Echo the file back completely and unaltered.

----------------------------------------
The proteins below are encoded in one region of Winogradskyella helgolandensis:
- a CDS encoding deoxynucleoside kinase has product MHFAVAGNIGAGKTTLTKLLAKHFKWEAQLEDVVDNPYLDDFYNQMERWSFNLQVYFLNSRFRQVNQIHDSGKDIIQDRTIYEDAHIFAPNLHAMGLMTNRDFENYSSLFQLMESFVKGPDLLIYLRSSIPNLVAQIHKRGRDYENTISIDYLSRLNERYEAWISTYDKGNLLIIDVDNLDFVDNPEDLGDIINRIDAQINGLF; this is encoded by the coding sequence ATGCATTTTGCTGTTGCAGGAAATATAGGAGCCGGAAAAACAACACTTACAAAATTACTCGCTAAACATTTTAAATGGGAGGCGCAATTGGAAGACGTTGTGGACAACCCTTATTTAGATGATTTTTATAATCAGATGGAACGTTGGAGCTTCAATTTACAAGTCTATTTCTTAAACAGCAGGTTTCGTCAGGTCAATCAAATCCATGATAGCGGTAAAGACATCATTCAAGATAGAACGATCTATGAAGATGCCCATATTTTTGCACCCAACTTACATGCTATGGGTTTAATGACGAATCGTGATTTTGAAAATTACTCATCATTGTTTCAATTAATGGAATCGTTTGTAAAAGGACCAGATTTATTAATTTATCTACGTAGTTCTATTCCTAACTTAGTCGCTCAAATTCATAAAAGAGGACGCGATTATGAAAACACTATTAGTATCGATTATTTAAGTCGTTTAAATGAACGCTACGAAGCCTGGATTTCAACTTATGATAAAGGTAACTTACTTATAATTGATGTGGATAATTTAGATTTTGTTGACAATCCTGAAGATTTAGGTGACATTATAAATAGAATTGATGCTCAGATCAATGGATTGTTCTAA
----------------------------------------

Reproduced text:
The proteins below are encoded in one region of Winogradskyella helgolandensis:
- a CDS encoding deoxynucleoside kinase has product MHFAVAGNIGAGKTTLTKLLAKHFKWEAQLEDVVDNPYLDDFYNQMERWSFNLQVYFLNSRFRQVNQIHDSGKDIIQDRTIYEDAHIFAPNLHAMGLMTNRDFENYSSLFQLMESFVKGPDLLIYLRSSIPNLVAQIHKRGRDYENTISIDYLSRLNERYEAWISTYDKGNLLIIDVDNLDFVDNPEDLGDIINRIDAQINGLF; this is encoded by the coding sequence ATGCATTTTGCTGTTGCAGGAAATATAGGAGCCGGAAAAACAACACTTACAAAATTACTCGCTAAACATTTTAAATGGGAGGCGCAATTGGAAGACGTTGTGGACAACCCTTATTTAGATGATTTTTATAATCAGATGGAACGTTGGAGCTTCAATTTACAAGTCTATTTCTTAAACAGCAGGTTTCGTCAGGTCAATCAAATCCATGATAGCGGTAAAGACATCATTCAAGATAGAACGATCTATGAAGATGCCCATATTTTTGCACCCAACTTACATGCTATGGGTTTAATGACGAATCGTGATTTTGAAAATTACTCATCATTGTTTCAATTAATGGAATCGTTTGTAAAAGGACCAGATTTATTAATTTATCTACGTAGTTCTATTCCTAACTTAGTCGCTCAAATTCATAAAAGAGGACGCGATTATGAAAACACTATTAGTATCGATTATTTAAGTCGTTTAAATGAACGCTACGAAGCCTGGATTTCAACTTATGATAAAGGTAACTTACTTATAATTGATGTGGATAATTTAGATTTTGTTGACAATCCTGAAGATTTAGGTGACATTATAAATAGAATTGATGCTCAGATCAATGGATTGTTCTAA